Table Mountain Repeaters
By Bill Wood W6FXJ (May 1995 W6VIO Calling)
JPL's Goldstone Amateur Radio Club first installed repeaters at the Table Mountain Facility in 1977 and has supported their operation ever since. The JPL astronomy facility is located just northwest of Wrightwood, on the northern edge of the San Gabriel Mountains at 7500 feet in elevation.
Above, Table Mountain administration building.
Here is a rundown on the three TMO repeaters: All are rack mounted in the telephone equipment closet of the administration building at Table Mountain. The repeater antennas are located on short utility poles on the northeast side of the building with an excellent view of the upper desert.
All the repeaters cover the upper desert from Frazier Park in the west, up through Fresno and Visalia in the central valley, across through Ridgecrest to Furnace Creek in Death Valley, on to Pahrump, Nevada, south to Mountain Pass and Ludlow, then further south to Yucca Valley. On the south side of the San Bernardino mountains the coverage runs from Banning in the east down through Hemet and back up to San Bernardino and up the Cajon pass. On the south side of the San Gabriel mountains the main coverage is inside a triangle from Azusa to Newport Beach, across to Manhattan Beach and back to Azusa.
The old 2-meter repeater, first installed in 1977, was replaced with a new more sensitive and powerful unit in August of 1994. It has a duplexer output power of 25 watts and a receiver sensitivity of 0.15 microvolts. It is equipped with a 131.8 Hz CTCSS (PL) decoder on the input that is required for maximum receiver sensitivity. For people not using the 131.8 Hz PL tone the squelch is set very tight to reduce interference from weak co-channel users. The repeater also uses a 131.8 Hz PL tone on the output to allow you to use "tone" squelch on your radio to keep out other repeaters on the same frequency. Currently there are five other repeaters coordinated on 145.28 in Southern California. These are located in Covina, Garden Grove, Santa Monica, Vista and Camarillo, listed in order of overlapping coverage with Table Mountain.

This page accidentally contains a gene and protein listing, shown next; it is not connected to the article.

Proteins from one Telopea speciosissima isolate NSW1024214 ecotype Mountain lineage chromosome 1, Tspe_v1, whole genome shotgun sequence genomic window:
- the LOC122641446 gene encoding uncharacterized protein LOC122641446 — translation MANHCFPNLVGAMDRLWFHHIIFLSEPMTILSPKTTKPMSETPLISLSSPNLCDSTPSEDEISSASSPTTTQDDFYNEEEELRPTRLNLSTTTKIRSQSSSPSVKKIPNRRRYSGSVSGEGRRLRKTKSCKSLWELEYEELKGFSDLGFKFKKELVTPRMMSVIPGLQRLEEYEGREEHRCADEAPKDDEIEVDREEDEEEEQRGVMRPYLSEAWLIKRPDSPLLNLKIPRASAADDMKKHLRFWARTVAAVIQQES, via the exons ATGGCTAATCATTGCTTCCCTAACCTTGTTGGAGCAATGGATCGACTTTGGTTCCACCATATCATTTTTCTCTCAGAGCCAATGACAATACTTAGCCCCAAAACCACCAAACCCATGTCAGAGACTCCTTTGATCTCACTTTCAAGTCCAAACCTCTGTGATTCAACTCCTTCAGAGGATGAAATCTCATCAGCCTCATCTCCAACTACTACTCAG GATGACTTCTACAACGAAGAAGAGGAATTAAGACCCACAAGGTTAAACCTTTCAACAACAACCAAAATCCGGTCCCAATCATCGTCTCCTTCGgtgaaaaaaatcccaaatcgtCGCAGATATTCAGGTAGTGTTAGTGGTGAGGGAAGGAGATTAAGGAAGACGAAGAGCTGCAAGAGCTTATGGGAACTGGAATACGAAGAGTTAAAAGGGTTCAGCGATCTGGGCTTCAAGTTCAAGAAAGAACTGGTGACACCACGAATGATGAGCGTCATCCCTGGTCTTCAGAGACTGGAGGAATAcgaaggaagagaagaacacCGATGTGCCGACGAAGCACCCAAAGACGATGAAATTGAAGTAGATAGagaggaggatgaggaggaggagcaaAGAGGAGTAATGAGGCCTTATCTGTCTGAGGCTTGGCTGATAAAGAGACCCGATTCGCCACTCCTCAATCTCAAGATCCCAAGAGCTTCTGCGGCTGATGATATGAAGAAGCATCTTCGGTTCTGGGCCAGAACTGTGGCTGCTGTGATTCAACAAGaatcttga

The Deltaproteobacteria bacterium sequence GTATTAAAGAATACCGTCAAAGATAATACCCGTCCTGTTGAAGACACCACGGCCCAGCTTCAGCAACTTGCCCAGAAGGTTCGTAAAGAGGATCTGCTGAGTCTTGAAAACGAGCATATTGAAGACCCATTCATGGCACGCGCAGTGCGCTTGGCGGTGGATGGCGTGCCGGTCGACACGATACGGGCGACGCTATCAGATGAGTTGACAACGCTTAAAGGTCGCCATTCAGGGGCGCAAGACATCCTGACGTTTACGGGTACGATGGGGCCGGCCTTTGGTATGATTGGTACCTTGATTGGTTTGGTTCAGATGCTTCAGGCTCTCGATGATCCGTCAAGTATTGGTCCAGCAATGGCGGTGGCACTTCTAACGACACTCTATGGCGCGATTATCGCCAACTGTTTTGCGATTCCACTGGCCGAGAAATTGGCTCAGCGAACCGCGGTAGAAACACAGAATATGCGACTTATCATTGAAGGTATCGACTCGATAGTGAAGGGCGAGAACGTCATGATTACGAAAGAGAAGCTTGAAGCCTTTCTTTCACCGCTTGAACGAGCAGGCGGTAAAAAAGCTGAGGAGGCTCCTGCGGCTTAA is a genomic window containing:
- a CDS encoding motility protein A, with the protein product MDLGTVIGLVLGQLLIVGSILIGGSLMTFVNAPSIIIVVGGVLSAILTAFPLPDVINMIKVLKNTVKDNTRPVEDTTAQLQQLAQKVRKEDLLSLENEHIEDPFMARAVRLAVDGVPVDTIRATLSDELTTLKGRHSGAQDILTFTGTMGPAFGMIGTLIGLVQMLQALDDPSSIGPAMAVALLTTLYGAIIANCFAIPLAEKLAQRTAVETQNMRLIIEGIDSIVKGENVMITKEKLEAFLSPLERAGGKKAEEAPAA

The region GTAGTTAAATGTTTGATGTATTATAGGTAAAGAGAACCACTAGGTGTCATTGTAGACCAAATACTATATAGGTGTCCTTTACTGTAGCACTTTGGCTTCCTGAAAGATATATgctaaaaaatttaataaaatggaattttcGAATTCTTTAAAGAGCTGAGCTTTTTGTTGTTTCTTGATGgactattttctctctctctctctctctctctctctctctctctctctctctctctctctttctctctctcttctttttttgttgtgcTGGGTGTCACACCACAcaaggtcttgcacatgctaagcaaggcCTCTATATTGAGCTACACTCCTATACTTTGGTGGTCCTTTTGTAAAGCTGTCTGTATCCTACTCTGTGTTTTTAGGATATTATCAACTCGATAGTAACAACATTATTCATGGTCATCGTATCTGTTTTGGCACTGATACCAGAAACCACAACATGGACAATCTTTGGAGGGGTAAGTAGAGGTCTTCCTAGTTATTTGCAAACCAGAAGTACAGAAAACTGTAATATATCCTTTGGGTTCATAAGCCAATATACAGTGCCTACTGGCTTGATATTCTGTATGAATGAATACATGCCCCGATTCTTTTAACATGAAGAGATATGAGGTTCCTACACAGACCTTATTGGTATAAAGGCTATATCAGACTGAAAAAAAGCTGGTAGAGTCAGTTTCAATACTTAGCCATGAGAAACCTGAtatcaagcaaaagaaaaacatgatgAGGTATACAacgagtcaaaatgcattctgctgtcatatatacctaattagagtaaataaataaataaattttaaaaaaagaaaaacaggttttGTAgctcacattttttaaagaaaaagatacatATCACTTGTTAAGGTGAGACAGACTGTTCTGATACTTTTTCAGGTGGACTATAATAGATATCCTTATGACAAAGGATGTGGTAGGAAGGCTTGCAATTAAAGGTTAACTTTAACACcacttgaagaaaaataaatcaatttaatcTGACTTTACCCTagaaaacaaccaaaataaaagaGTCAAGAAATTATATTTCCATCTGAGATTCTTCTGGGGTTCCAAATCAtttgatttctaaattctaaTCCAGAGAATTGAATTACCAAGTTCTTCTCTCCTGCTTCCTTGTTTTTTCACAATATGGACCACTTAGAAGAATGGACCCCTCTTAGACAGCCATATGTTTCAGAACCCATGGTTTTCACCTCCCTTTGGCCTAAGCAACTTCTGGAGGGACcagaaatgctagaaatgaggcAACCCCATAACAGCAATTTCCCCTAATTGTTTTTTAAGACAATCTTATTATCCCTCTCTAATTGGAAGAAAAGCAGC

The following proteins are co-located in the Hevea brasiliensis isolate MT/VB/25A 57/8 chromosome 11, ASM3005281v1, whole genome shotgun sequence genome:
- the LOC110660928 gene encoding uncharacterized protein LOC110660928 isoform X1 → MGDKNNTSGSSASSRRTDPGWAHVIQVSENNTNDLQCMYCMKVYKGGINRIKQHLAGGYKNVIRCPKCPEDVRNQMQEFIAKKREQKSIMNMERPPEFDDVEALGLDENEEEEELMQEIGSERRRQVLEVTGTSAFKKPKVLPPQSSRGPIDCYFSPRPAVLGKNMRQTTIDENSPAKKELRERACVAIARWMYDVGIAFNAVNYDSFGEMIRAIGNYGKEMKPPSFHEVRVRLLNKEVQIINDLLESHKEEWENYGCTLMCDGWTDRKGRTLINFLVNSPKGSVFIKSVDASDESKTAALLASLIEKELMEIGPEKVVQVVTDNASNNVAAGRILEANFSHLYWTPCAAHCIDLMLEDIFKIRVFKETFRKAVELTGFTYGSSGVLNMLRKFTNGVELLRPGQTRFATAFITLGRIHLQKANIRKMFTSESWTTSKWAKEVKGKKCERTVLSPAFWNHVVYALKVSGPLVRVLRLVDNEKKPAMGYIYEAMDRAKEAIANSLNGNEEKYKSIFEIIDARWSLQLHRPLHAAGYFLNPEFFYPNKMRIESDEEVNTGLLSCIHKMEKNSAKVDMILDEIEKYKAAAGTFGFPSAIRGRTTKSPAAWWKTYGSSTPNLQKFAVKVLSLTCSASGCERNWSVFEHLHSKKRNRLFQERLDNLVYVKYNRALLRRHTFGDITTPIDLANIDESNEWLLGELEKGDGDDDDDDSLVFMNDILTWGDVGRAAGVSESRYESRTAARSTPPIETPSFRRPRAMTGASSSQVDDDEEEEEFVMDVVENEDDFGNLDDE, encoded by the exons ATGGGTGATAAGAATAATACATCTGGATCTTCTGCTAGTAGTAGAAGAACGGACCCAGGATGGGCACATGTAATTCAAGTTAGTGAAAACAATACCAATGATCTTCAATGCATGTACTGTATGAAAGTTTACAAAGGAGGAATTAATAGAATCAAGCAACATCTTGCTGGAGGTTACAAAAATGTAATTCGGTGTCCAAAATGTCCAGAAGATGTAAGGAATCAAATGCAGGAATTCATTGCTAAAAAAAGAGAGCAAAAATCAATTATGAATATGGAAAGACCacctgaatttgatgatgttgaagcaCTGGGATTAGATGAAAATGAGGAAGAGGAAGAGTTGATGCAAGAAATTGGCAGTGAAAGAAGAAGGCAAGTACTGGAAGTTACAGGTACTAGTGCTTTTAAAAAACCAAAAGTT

The 223.96 repeater was first installed in 1977. It uses an input CTCSS (PL) tone of 156.7 Hz, and can be connected to the JPL ARC WR6JPL 224.080 repeater in La Canada via a special link repeater installed at the City of Industry Sheriff's station. The repeater has a duplexer power output of 45 watts and a receiver sensitivity of 0.15 microvolts. Table Mountain 220 is co-channeled with Mission Viejo in Orange County, Coronado in San Diego County, and Broadcast Peak in Santa Barbara County.
The original 447.325 MHz repeater was replaced in November of 1994 with a modified General Electric MASTR II radio and a very low-noise Angle-Linear GASFet preamplifier. These changes have significantly improved the performance. It has a duplexer power output of 25 watts and a receiver sensitivity of 0.12 microvolts. It is much more hand-held friendly and can be accessed from nearly everywhere that the 2-meter repeater can be used. A CTCSS (PL) tone of 94.8 Hz must be used. The output has a 94.8 PL as well to allow the use of tone squelch. Table Mountain 440 is co-channeled with Palm Springs, Fontana, Covina, West Los Angeles and Sulphur Mountain in Ventura County. If you are a 2-meter user with a dual-band radio, you might try the 447.325 repeater. It may offer a better alternative to the busy 2-meter machine.
To improve the operation of the Table Mountain repeaters, there have been a number of recent changes. In August of 1994 a number of repairs were required to fix damage caused by a nearby lightning strike. The original Super Stationmaster 2-meter antenna had to be replaced with a temporary Hustler G6-144. Later, in September of 1994, a new Palomar Telecom controller was added to allow a number of new functions to cross-link and control the three repeaters. Most recently a power amplifier was added to the 220 MHz repeater to improve circuit margins with the link repeater located in the City of Industry. On December 11, a 2-meter transmitter isolator was installed to reduce an intermod product that produces a low-level 144.685 Mhz signal when all three repeaters are transmitting. During the same visit a low-noise preamplifier was added to the 220 repeater to improve it's sensitivity to 0.15 uv. In May or June of this year we expect to replace the temporary Hustler G6-144 2-meter antenna with a new Celwave Super Stationmaster unit to bring performance back to peak efficiency.